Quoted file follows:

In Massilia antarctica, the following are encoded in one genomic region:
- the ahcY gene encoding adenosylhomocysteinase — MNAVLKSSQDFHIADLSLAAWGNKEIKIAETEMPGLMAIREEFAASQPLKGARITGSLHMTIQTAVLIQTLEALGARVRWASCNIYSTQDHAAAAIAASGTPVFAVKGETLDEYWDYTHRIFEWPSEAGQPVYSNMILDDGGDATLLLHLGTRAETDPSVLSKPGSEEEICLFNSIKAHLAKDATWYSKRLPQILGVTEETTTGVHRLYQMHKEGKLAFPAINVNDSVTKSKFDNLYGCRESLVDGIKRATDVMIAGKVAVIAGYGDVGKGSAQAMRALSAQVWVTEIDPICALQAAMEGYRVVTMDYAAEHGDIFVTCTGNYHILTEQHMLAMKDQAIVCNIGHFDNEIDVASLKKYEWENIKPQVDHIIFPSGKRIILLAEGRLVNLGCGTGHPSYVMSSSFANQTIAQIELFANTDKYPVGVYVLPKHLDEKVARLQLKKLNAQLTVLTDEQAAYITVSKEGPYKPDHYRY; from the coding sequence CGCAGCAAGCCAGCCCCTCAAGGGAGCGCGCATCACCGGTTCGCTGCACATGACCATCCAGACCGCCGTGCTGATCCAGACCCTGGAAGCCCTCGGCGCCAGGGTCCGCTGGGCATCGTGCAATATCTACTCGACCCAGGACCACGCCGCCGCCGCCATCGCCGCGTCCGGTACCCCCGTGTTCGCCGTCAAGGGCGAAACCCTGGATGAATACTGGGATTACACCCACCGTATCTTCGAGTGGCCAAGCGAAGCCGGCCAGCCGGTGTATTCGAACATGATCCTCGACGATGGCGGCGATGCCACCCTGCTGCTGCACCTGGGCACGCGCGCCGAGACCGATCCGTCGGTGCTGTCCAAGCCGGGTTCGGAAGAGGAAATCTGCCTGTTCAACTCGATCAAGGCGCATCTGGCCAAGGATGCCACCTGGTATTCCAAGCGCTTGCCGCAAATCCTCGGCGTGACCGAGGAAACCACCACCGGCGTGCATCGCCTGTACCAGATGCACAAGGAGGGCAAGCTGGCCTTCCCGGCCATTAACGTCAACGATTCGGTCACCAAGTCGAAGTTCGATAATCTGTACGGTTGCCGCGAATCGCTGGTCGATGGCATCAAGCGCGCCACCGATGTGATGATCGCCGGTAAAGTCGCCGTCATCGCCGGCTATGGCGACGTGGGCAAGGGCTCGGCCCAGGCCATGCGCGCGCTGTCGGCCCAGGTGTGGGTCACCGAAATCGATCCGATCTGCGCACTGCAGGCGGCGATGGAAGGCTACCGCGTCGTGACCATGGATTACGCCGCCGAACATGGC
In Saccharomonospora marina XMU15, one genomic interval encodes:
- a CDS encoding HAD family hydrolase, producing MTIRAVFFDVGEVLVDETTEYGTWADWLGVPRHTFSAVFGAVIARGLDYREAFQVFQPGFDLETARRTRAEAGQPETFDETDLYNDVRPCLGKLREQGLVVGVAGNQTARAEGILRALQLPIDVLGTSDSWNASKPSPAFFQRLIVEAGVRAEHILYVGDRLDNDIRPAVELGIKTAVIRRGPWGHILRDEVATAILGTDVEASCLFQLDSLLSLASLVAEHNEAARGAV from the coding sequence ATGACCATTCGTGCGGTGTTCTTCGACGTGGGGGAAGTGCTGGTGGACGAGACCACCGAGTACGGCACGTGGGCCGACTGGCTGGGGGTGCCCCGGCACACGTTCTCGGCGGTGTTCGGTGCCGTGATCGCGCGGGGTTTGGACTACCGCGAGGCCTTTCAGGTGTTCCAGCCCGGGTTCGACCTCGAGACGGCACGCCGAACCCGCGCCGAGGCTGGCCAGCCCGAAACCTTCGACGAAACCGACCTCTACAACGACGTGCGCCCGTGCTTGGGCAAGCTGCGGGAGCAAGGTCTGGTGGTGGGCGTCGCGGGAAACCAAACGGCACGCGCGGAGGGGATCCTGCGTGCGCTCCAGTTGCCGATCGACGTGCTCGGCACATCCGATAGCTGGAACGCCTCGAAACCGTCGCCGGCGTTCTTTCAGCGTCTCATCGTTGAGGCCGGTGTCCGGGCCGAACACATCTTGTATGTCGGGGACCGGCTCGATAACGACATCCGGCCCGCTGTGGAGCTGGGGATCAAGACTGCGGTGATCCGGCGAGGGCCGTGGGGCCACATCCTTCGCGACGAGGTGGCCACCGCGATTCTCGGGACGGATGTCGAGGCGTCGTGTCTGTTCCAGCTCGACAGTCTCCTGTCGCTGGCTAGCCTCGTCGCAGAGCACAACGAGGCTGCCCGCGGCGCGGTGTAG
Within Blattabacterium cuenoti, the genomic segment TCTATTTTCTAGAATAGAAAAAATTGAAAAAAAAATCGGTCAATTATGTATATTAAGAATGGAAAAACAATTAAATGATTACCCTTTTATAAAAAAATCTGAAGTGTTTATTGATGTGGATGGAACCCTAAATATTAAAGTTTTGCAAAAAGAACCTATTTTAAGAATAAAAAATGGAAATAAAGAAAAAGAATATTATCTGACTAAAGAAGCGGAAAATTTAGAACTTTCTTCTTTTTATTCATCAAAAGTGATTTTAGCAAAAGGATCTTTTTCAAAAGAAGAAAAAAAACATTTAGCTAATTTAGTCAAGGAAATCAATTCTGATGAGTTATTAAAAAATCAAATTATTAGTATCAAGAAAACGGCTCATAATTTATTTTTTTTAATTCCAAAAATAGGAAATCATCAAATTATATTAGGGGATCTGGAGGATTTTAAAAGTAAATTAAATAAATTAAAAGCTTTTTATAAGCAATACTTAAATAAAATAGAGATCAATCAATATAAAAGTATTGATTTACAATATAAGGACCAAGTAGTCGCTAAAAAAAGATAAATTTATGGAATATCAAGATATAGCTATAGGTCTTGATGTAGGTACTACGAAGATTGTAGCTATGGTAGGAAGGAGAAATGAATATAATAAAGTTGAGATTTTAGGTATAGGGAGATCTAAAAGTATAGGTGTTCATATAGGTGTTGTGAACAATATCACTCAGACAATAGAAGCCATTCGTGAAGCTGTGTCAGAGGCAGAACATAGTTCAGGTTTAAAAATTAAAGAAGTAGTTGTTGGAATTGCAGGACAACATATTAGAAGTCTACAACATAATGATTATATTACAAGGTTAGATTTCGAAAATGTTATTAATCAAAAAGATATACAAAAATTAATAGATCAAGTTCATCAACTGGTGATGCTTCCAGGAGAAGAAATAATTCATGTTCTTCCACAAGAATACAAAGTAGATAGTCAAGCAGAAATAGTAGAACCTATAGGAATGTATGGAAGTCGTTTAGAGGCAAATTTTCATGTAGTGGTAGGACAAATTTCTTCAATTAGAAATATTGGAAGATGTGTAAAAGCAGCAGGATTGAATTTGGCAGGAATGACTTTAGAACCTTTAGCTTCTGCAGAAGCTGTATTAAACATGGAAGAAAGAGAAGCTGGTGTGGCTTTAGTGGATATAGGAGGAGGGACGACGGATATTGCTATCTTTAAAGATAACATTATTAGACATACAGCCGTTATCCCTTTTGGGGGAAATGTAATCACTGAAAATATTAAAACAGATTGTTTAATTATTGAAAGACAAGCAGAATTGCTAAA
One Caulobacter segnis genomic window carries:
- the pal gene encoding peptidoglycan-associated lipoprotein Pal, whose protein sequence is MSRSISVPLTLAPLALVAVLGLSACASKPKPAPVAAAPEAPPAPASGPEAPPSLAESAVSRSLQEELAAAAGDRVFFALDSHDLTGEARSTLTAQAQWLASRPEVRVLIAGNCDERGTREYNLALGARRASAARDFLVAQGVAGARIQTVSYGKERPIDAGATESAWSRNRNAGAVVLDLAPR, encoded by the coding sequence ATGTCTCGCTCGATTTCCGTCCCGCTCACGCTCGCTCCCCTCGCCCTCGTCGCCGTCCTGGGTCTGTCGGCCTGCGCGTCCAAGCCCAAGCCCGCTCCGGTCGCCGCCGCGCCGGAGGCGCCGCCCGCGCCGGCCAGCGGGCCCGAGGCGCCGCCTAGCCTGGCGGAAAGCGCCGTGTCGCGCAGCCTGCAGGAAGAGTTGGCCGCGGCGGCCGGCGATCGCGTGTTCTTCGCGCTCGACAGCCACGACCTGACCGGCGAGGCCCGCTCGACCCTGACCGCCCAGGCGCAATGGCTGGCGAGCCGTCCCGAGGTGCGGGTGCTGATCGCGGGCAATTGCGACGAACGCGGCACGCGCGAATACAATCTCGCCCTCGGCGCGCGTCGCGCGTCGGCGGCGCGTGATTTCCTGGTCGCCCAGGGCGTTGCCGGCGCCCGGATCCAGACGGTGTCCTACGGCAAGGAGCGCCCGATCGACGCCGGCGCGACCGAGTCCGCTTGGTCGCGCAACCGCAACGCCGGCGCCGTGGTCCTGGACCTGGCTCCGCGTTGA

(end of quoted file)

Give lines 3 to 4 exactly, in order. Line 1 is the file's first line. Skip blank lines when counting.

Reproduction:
In Saccharomonospora marina XMU15, one genomic interval encodes:
- a CDS encoding HAD family hydrolase, producing MTIRAVFFDVGEVLVDETTEYGTWADWLGVPRHTFSAVFGAVIARGLDYREAFQVFQPGFDLETARRTRAEAGQPETFDETDLYNDVRPCLGKLREQGLVVGVAGNQTARAEGILRALQLPIDVLGTSDSWNASKPSPAFFQRLIVEAGVRAEHILYVGDRLDNDIRPAVELGIKTAVIRRGPWGHILRDEVATAILGTDVEASCLFQLDSLLSLASLVAEHNEAARGAV from the coding sequence ATGACCATTCGTGCGGTGTTCTTCGACGTGGGGGAAGTGCTGGTGGACGAGACCACCGAGTACGGCACGTGGGCCGACTGGCTGGGGGTGCCCCGGCACACGTTCTCGGCGGTGTTCGGTGCCGTGATCGCGCGGGGTTTGGACTACCGCGAGGCCTTTCAGGTGTTCCAGCCCGGGTTCGACCTCGAGACGGCACGCCGAACCCGCGCCGAGGCTGGCCAGCCCGAAACCTTCGACGAAACCGACCTCTACAACGACGTGCGCCCGTGCTTGGGCAAGCTGCGGGAGCAAGGTCTGGTGGTGGGCGTCGCGGGAAACCAAACGGCACGCGCGGAGGGGATCCTGCGTGCGCTCCAGTTGCCGATCGACGTGCTCGGCACATCCGATAGCTGGAACGCCTCGAAACCGTCGCCGGCGTTCTTTCAGCGTCTCATCGTTGAGGCCGGTGTCCGGGCCGAACACATCTTGTATGTCGGGGACCGGCTCGATAACGACATCCGGCCCGCTGTGGAGCTGGGGATCAAGACTGCGGTGATCCGGCGAGGGCCGTGGGGCCACATCCTTCGCGACGAGGTGGCCACCGCGATTCTCGGGACGGATGTCGAGGCGTCGTGTCTGTTCCAGCTCGACAGTCTCCTGTCGCTGGCTAGCCTCGTCGCAGAGCACAACGAGGCTGCCCGCGGCGCGGTGTAG